At a physical level there is a general hypersensitity. Thus there may be the development of twitches, tics, cramps and spasms. These spasms may manifest as a lump in the throat, spasm in the throat or difficulty swallowing, even amounting to the nervous state that we refer to as globus hystericus, whereby the individual cannot swallow food. There could be a cough that feels tight and as if there is a constricting feeling in the airways. Acute back pain could flare up suddenly. Irritable bowel syndrome may develop, and it is common to experience rectal symptoms. Burning, cutting feelings, like a hot poker or a knife in the rectum, or even like a ball in the back passage may come on and seem almost impossible to live with.
There is almost always a delicate and chilly tendency. Most complaints will be worse in the cold, but will improve from sun and warmth.
Curiously, pains tend to occur in very circumscribed or well-located spots. For example headaches will be sudden and severe and feel as if a nail has been hammered into a spot, or a single part of a muscle or joint will hurt.
You can see the romantic background in the willow-pattern and the tendency to sensitivity in Koong-Shee.
Loss and yearning
The word loss almost underpins the Ignatia reaction, because they do not cope well with loss. This can be loss of anything important, such as status, a treasured possession, or something they have become attached to. The most devastating loss, however, is the loss of a loved one, be that a relative, friend, pet or lover. This will fill them with desolation. They will be aware of the empty hole that is created in their life and they may feel empty inside. They will feel genuinely heartbroken.
Ignatia may be needed when grief is prolonged, or when ailments start following a bereavement, a relationship breakdown, or some other important loss. They get lovesick. They can also feel upset if they feel that they have failed someone, as if they have failed in their duty. They will dwell on this and agonise about it.
They are prone to jealousy, which can become so severe that it will rise all of a sudden to ruin their equanimity. It can create turbulence in an affair or relationship.
In the typical Ignatia reaction there is a tendency to yearn for the thing that is lost. The person will not often talk about their loss or about how they are feeling, but they will agonise and yearn for the lost person or thing. They will not tell people about it, but they will in a way expect them to know.
Again, you can see the essence of Ignatia in the willow-pattern: a thwarted love affair, the overwhelming sense of loss and the tendency to produce twitches and spasms of one sort or another. A further analogy with the willow-pattern is the tendency to feel blue, so blue that the whole of life is blue and desolate, lacking in colour. There is a tendency to brood and to seem to wallow in their blues.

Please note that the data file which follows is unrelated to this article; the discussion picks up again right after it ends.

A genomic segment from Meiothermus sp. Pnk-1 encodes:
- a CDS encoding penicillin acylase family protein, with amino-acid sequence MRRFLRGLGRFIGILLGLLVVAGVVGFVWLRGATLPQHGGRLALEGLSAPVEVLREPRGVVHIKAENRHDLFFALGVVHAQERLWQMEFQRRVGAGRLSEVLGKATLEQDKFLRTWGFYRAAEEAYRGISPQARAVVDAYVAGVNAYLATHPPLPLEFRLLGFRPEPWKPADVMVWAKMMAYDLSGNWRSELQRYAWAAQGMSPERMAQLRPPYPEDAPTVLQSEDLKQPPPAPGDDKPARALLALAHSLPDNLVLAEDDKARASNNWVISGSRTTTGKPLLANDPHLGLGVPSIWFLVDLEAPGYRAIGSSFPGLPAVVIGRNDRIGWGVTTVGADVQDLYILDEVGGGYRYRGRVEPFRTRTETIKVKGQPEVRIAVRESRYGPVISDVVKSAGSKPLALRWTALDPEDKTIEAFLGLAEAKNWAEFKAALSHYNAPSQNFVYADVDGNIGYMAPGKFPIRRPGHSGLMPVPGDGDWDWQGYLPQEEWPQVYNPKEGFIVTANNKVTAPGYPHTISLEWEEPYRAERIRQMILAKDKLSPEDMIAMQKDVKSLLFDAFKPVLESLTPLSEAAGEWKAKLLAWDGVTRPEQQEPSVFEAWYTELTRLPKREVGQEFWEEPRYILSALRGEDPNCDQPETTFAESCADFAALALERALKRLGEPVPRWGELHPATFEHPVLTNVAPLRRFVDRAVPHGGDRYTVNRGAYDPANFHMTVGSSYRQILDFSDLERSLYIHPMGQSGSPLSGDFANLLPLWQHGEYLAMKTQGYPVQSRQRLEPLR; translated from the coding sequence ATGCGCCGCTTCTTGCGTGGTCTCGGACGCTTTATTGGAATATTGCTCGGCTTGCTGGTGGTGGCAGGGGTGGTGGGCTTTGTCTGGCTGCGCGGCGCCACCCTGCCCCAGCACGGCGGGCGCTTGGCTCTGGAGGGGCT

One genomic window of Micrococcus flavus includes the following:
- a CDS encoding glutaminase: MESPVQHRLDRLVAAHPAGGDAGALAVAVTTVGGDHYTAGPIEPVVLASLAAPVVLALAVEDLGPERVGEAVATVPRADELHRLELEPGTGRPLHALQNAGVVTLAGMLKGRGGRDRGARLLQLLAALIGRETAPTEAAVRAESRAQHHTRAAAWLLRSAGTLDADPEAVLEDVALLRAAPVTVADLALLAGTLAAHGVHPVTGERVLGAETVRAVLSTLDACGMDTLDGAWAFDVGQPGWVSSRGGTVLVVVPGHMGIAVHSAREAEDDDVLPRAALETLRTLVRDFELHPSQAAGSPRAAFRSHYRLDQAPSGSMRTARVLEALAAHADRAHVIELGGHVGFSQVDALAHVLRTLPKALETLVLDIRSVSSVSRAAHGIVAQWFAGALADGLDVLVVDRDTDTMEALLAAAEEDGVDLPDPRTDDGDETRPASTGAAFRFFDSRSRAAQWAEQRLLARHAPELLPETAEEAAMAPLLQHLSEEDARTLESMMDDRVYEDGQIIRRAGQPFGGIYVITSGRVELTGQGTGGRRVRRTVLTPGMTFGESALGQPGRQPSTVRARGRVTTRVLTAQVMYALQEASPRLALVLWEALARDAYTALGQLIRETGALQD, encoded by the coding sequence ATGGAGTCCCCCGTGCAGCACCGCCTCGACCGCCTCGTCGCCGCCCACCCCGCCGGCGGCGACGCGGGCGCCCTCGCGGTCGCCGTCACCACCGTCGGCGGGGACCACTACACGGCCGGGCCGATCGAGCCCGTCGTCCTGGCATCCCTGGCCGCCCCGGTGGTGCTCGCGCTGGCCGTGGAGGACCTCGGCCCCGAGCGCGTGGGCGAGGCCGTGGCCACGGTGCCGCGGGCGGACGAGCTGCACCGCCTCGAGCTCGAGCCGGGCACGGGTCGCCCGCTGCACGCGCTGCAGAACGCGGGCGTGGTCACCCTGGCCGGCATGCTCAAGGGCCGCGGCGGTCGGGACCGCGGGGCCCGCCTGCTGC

Sitting, sobbing and sighing
The Ignatia reaction characteristically shows the three “S” symptoms. They sit around because they cannot motivate themselves; they sob and they sigh. They say to themselves that there is no point, that it is “so unfair” and they despair. Their sighing is uncontrollable and is apparent to friends and family.
Many books talk about Ignatia being indicated for hysteria. Well, it is and it isn’t. It may seem as if the person is out of control, but it is in fact the rapid change, the mood swings that account for the so-called hysterical reaction. The individual may react to news with laughter, making a joke of the situation and then, almost instantly, they would change and dissolve into tears. The unpredictability and changeability can be so severe as to make them seem rude, or quarrelsome. Yet they are not violent or physical.
People being sympathetic will tend to make them feel worse, as would being engaged in conversation. Indeed, James Tyler Kent said that sometimes “there is nothing you can say that will please” the Ignatia person.
Their reactions to physical symptoms would also tend to be paradoxical, or unusual. For example an inflamed joint might be better for pressure, or a sore throat be eased by gargling with breadcrumbs.
Desire to travel
The trip by boat is the clue in the willow-pattern. Symptoms get better when they travel, as if the motion makes them leave the symptoms behind.
The romantic picture of the birds enjoying eternal happiness is another interesting paradox in the willow-pattern, for the Ignatia type of person is often unaccountably afraid of birds.
And ever after?
Does Ignatia allow the individual to enjoy life afterwards? If it does, then it has been a well chosen remedy. But if, as Kent says, the condition occurs again and again and threatens to become chronic, then Natrum mur, the so-called chronic of Ignatia will often finish the cure.
Sometimes, however, the individual only partially picks up and the reaction turns into one of continued low spirits, coupled with a feeling of indifference to everyone around them. They may want to just get in the car and drive away regardless of what happens to their loved ones. For them, Sepia may be the most apt and will possibly bring about marked improvement.
My feeling is that since the main emphasis of this reaction is to produce a definite disruption of the emotions, then a moderate or a high potency of Ignatia is needed. I would suggest a 30c or a 200c taken every twelve hours for three doses.
Keith Souter MB ChB FRCGP MFHom MIPsiMed DipMedAc is a part-time GP in Yorkshire. He also has a private holistic medicine practice and is a newspaper columnist as well as the author of Homeopathy for the Third Age and Homeopathy: Heart & Soul.